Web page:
Scenes from #SBLAAR14

Scenes from #SBLAAR14 November 25, 2014

A few people took photos of me at the conference, and so I thought I would share them. I have already shared my papers. I felt that all the sessions I was involved in went well. The discussion of Bart Ehrman’s book on Saturday was great. I thought that the mix of people who agreed and disagreed with him, as well as one another, was pretty near perfect. Gabriele Boccacini made the suggestion that there should be more conversations between scholars working in the field of second-temple Judaism and scholars working on early Christian Christology.

SBL 2014 Ehrman panel Bird speaking

The first session of the new AAR program unit “Traditions of Eastern Late Antiquity” was excellent, I thought, with interesting interaction across focuses on Mandaeism, Manichaeism, Zoroastrianism, Judaism, and Christianity in that time and place, and interesting intersections on topics like magic bowls. One presented indicating that the session provided a natural forum for her scholarship which was not found in any other program unit, which was encouraging, since that was precisely what we hoped for and why we created the new program unit. It wasn’t just because “East LA” is a cool nickname for it.

The Metacriticism of Biblical Scholarship session focused on academic freedom, and it was particularly interesting to hear Christopher Rollston share his own experience in greater detail than he had done previously.

Metacriticism SBL 2014 Metacriticism SBL 2014 Christopher Rollston speaking

The Blogger session was up against Jimmy Carter speaking, and so in view of that, I was pleased that we had a decent turnout. The papers were interesting, with the very different perspectives of a scholar at a religiously affiliated school interested in using blogging as a bridge between academy and church, and an atheist scholar at a secular state university focusing on the way blogging by scholars intersects with and blurs into blogging by non-scholars and ultimately blogging by “@%!#! Loonies.” We then had an open panel discussion, which interacted with the audience as well as one another, on topics like comment moderation, the impact of blogging on the prospect of future employment, the Gospel of Jesus’ Wife and the more recent claims that Joseph and Aseneth is a “lost Gospel.”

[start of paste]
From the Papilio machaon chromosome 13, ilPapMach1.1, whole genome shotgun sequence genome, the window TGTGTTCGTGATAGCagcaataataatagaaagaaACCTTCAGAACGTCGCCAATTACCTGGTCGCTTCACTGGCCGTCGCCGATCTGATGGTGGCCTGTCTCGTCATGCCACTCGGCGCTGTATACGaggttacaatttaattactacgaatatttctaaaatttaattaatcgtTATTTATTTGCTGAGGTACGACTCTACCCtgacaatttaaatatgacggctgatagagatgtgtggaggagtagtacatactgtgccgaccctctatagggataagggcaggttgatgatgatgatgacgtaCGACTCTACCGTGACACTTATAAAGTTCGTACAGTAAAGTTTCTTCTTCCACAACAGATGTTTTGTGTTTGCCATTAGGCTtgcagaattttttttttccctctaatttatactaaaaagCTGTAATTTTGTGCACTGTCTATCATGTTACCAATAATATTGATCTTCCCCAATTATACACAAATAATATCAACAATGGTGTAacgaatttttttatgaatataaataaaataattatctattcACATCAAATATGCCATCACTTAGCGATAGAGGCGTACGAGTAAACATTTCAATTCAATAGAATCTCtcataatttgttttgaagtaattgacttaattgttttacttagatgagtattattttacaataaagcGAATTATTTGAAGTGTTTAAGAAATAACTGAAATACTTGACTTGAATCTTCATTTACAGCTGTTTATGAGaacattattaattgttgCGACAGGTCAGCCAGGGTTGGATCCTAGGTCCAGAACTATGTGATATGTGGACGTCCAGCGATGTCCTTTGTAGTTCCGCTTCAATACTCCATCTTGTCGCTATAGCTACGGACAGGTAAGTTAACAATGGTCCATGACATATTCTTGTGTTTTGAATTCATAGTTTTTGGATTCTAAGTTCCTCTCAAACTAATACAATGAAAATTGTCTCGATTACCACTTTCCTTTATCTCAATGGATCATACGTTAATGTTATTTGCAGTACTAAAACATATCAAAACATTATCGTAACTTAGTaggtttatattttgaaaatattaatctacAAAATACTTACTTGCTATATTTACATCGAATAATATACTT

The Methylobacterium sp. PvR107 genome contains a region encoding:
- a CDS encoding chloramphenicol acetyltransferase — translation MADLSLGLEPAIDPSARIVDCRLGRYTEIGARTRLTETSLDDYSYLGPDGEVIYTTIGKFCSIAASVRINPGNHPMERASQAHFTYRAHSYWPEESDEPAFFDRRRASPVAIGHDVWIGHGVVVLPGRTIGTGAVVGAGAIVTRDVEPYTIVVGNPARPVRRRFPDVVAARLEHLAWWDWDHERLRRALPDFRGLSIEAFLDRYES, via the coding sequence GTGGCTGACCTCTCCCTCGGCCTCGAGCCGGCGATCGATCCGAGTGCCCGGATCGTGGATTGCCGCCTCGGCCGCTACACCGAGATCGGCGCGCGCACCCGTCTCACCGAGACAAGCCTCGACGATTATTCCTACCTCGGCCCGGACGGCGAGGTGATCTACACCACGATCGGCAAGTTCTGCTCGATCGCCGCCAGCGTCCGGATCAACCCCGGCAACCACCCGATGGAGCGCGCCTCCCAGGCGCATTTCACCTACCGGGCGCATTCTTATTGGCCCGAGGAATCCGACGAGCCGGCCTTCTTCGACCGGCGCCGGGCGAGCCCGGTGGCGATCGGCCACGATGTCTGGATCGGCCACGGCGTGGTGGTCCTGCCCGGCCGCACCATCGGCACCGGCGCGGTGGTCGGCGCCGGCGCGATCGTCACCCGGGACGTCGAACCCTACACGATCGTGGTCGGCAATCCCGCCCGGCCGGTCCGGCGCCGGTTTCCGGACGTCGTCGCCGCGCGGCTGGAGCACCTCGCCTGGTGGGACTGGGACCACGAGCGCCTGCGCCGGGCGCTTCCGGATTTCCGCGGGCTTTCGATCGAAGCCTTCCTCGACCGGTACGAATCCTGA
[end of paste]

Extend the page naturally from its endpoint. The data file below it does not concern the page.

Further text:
At the end, Ben Corey, fellow Patheos blogger, said hello and took a photo of us:

Ben Corey SBL 2014


I also enjoyed meeting with a large number of friends and colleagues within and outside the context of the conference and its formal sessions.


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  • Charles Bauserman

    I never saw you at the conference, Dr. McGrath! It was my first one, and I was milling around the book hall enough that I should have seen you. I found enough people as it was (Pete Enns and Kenton Sparks to name a couple).

    The problem with the Second Temple Judaism and Early Christology fields is that they have enough specialization in their own right (and enough sessions at SBL that the two don’t have to meet up with each other!). For the two to even be able to converge would be quite a monumental event. I mean, I know they need to, and eventually quite a few fields need to converge at some point, but bringing them together … It will be difficult, to say the least.

    • Well, given that most scholars who work in those fields attend SBL, as do far greater numbers of scholars working in other fields, it seems to me that there are no real practical hurdles to doing this – although it is also not necessary that every scholar in these fields be present every time these sorts of conversations take place.

  • Gary

    Photo alert. Same photo X 4.

    • That was pretty bizarre. Not sure what went wrong, but I fixed it.

  • Gary

    And Jimmy Carter? If you’re talking X-pres, I would have tried to sneak into the place.

  • helenmarplehorvat

    This all sounds so interesting James. Was any of it recorded and likely to be posted for the public?

    • It is not common for SBL sessions to be recorded, and I am not aware that any of them were. If I learn otherwise, I will let you know.